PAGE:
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Does predation increase with habitat fragmentation?

April 14, 2014

Does predation increase with habitat fragmentation?

As forests are fragmented by humans, the amount of edge habitat increases

As forests are fragmented by humans, the amount of edge habitat increases. More edge habitat may allow predators, including those that prey on bird eggs, to easily penetrate otherwise undisturbed environments.

Michelangelo Ball Van Zee, a biology undergraduate at Princeton, tested that idea during the tropical forest biology course of the STRI-Princeton field semester. At three forest sites, he placed pairs of clay eggs in simulated nests along roads and deeper inside the forest to compare forest edge and interior. His results varied significantly depending on the site.

There were no significant differences between roadside and interior predation at the relatively isolated San Lorenzo National Park. At Panama City’s Metropolitan Park, there was interior predation, especially from birds. “This could be due to the ability of birds to penetrate the thick undergrowth at the site combined with heavy traffic along the trail deterring predation at nearby nests,” said Ball Van Zee.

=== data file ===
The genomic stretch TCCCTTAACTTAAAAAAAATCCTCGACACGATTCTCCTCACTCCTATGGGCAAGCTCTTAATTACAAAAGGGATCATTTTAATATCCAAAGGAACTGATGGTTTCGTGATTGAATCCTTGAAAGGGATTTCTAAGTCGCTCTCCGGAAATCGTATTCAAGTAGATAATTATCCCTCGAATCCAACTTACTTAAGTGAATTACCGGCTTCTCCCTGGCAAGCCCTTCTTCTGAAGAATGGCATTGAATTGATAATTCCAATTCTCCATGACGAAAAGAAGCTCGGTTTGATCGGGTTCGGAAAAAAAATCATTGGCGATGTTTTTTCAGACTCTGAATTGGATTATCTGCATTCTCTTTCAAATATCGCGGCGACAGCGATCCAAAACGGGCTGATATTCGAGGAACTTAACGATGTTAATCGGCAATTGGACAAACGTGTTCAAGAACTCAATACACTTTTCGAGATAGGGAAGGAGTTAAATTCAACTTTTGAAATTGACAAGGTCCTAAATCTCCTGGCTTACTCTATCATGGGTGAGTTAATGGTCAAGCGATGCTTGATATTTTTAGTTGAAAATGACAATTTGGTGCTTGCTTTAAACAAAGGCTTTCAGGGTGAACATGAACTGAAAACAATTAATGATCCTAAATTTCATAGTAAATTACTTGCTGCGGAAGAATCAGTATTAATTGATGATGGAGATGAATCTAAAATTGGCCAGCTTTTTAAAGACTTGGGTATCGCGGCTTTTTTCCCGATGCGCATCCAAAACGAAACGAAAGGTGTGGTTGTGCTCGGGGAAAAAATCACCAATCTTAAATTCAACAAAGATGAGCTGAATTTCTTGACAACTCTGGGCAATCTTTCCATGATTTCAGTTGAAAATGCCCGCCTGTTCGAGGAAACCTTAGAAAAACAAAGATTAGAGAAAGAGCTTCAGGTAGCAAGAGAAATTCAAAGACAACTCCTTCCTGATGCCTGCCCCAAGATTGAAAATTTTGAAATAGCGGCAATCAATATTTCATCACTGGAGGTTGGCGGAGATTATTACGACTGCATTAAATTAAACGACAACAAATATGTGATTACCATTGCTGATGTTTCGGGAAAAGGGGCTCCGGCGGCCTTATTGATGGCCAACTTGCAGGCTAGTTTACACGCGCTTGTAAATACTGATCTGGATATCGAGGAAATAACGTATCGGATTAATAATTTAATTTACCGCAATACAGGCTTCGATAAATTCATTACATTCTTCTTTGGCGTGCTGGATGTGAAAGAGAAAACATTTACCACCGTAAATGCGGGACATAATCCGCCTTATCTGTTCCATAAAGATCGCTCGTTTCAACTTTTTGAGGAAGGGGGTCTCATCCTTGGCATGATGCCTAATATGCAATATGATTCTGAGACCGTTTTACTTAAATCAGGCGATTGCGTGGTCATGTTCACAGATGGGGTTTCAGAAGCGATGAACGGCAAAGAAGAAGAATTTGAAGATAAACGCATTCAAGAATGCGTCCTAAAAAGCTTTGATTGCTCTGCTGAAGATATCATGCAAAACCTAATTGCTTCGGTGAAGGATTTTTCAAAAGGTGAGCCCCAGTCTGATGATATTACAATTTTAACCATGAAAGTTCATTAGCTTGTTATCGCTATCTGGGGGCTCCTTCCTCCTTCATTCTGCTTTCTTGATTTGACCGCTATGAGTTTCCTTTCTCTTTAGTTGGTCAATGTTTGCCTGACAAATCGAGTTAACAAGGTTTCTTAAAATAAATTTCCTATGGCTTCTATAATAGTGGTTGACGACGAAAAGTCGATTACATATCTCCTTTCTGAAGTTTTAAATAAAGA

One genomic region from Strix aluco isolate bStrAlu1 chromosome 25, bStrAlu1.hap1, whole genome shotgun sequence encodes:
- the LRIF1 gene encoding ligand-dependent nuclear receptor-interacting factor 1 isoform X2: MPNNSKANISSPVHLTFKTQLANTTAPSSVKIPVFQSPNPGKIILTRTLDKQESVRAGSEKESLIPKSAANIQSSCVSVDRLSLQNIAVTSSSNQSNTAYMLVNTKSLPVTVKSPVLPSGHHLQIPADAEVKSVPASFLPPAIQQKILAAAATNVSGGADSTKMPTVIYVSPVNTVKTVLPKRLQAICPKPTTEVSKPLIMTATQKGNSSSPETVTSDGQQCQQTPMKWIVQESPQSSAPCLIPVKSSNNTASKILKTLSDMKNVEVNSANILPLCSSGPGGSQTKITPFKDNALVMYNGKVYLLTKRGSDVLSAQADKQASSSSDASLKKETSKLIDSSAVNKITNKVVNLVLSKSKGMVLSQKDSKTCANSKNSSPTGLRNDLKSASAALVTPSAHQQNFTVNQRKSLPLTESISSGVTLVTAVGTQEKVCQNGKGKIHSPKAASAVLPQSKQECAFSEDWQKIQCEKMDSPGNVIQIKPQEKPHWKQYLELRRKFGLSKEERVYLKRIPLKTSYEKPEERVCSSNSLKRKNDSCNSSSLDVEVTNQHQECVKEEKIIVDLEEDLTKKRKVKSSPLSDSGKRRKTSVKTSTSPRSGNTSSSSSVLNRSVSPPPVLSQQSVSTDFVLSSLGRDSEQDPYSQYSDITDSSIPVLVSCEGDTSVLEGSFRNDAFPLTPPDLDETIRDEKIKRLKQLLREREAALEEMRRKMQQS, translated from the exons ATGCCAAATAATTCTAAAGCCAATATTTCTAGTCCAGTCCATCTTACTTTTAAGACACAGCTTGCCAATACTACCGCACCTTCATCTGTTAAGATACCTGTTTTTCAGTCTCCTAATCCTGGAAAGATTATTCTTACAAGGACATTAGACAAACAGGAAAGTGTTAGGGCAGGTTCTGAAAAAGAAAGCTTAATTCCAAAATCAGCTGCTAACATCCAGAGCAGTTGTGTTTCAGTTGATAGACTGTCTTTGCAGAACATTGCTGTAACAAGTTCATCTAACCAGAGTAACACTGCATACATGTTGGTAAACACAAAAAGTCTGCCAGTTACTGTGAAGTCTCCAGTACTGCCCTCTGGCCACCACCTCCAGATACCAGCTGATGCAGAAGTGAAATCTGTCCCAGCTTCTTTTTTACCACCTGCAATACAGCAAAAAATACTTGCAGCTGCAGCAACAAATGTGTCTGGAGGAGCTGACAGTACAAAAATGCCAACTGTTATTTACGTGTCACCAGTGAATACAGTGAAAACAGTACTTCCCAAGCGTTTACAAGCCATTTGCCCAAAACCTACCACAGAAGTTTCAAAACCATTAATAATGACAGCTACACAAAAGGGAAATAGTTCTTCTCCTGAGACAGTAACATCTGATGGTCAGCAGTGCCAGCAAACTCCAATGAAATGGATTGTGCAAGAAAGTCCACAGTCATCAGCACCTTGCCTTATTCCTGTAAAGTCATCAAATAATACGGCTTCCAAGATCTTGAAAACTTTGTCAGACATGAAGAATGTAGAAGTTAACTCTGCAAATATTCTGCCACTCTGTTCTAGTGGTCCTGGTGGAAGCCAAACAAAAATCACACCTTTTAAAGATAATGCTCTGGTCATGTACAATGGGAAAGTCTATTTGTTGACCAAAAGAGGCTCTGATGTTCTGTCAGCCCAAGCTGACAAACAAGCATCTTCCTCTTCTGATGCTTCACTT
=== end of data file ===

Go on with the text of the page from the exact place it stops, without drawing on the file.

Predation was highest along Pipeline Road, in Soberanía National Park. “Potentially, there aren’t large carnivores to keep rodents and birds in check,” said Ball Van Zee, pointing to human pressure on predators.

Other students carried out experiments on ants, termites, and mutualisms under the guidance of STRI’s Yves Basset. “I’m testing the students’ ability to get organized and do something feasible,” he said. “Hardly any have written a scientific report. Back in Princeton, they say usually the students who take the course here write better reports than those who didn’t take the course.”

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